World Governance. A Personal European View
Inventing a New World Governance Now
WGI: World Governance Index (2009 Report)
First Proposals for Building a New World-governance Architecture
What South Africa Does the World Need?
Youth and World Governance
Charter of the Peoples of the Earth
Retrieving and Valuing Other Ethical Pillars: The Concept of Buen Vivir*
World Governance Index (WGI)
Theories of Global Governance
Participate in the Drafting and Circulation of the Charter of the Peoples of the Earth
Foundations for Biocivilization
Proposal for a Charter of Universal Responsibilities
Another Future Is Possible
Proposal Papers for the Rio+20 Peoples Summit
Rio + ???
After Rio+20: What New World Governance Does the World Need?
The Global Marshall Plan
A Proposal for Governance in the Post 2011 World
Swords into Plowshares
Post-2015: Global Action for an Inclusive and Sustainable Future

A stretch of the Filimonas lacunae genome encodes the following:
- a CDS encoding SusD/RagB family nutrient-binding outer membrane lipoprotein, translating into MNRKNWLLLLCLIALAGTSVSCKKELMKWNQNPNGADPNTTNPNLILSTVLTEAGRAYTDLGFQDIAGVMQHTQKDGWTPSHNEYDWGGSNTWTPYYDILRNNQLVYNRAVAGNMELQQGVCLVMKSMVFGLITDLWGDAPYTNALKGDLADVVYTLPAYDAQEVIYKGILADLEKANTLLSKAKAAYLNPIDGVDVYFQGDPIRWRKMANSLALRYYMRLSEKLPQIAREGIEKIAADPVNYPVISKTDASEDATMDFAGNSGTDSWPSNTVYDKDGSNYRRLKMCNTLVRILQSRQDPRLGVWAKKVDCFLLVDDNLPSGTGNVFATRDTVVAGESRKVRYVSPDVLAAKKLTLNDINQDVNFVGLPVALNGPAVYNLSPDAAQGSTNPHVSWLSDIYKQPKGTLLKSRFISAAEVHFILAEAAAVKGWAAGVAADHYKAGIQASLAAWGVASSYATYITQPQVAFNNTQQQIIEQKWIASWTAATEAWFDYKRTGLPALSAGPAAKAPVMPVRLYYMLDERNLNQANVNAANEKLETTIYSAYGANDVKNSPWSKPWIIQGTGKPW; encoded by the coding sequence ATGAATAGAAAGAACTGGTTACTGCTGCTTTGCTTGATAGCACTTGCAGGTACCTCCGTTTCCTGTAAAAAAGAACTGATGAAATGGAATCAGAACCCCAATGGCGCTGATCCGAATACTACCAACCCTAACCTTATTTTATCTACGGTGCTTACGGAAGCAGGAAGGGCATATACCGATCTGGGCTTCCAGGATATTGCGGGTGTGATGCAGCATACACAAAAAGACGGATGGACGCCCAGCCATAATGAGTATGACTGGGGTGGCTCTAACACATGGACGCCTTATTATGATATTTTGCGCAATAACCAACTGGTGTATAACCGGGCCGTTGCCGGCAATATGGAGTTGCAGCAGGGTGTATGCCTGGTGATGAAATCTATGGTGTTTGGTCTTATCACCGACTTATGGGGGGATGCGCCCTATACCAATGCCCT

Dictionary of World Power
Towards a World Citizens Movement
For a World Citizen Movement
International Civil Society Week, Bogota 2016
Rediscovering Nelson Mandela for the Twenty-first Century
Structure of Global Governance: Explaining the Organizational Design of Global Rulemaking Institutions
The World Governance Index (WGI)
Alterglobalization, a Long-term Process Leading to Alternatives
Proposals for a Fair and Democratic Architecture of Power
A new historical moment?
Campaign for People’s Goals for Sustainable Development
Global Environmental Governance: Elements of a Reform Agenda
The Five WGI Indicators
The Commons, the State and Transformative Politics
Dialog of Chinese, European, and South American Civil Societies at Rio+20
Proposals for a New World Governance
The Future of the Commons